Copyright © 2007 Dorling Kindersley
Zarathustra lived around the 13th century BCE in Iran. He taught that people should choose between the opposing forces of good and evil. His teachings were highly influential on later religions.
Zoroastrianism was the official religion of the Persian Empire. When that empire fell, some of its followers, after a period of much religious persecution, moved to India, where they became known as Parsis (“people from Persia”). Young Parsis are initiated into the faith at the age of seven, in a ceremony called Navjote.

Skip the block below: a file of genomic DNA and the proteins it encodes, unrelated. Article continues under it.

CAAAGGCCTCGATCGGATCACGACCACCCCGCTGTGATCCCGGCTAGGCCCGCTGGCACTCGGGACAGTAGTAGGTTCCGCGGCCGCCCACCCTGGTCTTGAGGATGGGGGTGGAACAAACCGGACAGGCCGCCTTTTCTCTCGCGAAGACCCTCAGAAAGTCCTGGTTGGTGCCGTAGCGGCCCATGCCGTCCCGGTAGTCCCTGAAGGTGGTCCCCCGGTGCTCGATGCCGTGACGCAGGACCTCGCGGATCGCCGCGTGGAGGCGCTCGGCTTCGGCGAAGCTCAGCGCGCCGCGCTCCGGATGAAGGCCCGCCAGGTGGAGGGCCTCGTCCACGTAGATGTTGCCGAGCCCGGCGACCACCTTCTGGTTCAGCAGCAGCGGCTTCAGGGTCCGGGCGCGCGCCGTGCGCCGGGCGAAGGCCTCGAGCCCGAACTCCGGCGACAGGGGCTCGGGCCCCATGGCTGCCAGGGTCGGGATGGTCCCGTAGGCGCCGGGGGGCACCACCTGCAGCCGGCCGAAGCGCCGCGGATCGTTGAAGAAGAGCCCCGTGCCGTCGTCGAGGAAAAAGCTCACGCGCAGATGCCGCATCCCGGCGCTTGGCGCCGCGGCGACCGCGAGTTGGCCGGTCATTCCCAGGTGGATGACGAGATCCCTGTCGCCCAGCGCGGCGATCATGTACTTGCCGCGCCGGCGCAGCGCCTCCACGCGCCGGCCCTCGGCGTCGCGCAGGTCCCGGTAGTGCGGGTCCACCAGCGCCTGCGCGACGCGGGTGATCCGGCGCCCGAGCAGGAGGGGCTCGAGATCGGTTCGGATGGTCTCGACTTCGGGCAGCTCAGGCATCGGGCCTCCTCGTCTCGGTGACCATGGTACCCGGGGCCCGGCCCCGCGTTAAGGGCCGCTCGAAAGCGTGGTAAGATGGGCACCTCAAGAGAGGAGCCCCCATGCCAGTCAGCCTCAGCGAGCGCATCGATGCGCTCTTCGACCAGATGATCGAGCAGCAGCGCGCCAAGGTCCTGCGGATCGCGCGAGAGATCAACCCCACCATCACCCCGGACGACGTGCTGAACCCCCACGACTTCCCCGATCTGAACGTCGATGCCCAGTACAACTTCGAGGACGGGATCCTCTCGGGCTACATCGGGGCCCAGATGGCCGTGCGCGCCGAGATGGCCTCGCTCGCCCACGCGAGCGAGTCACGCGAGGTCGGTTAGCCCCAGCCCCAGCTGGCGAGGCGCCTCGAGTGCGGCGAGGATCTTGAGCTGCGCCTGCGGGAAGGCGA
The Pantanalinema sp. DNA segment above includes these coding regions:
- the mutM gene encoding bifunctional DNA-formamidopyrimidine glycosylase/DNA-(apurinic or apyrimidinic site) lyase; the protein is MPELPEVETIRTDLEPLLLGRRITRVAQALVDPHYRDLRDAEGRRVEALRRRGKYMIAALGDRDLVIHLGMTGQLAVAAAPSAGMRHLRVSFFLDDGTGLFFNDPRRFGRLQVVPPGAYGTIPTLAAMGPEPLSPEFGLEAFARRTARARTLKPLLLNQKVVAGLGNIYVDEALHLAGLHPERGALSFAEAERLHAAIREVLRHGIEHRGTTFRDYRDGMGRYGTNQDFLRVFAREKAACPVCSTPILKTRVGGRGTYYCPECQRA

Zoroastrian religious buildings are called Fire Temples. Zoroastrians perform prayer rituals before a sacred fire, where incense and sandalwood are burned. This is believed to represent the god Ahura Mazda, source of light and life. Zarathustra’s teachings are read or sung from the sacred Avesta scripture.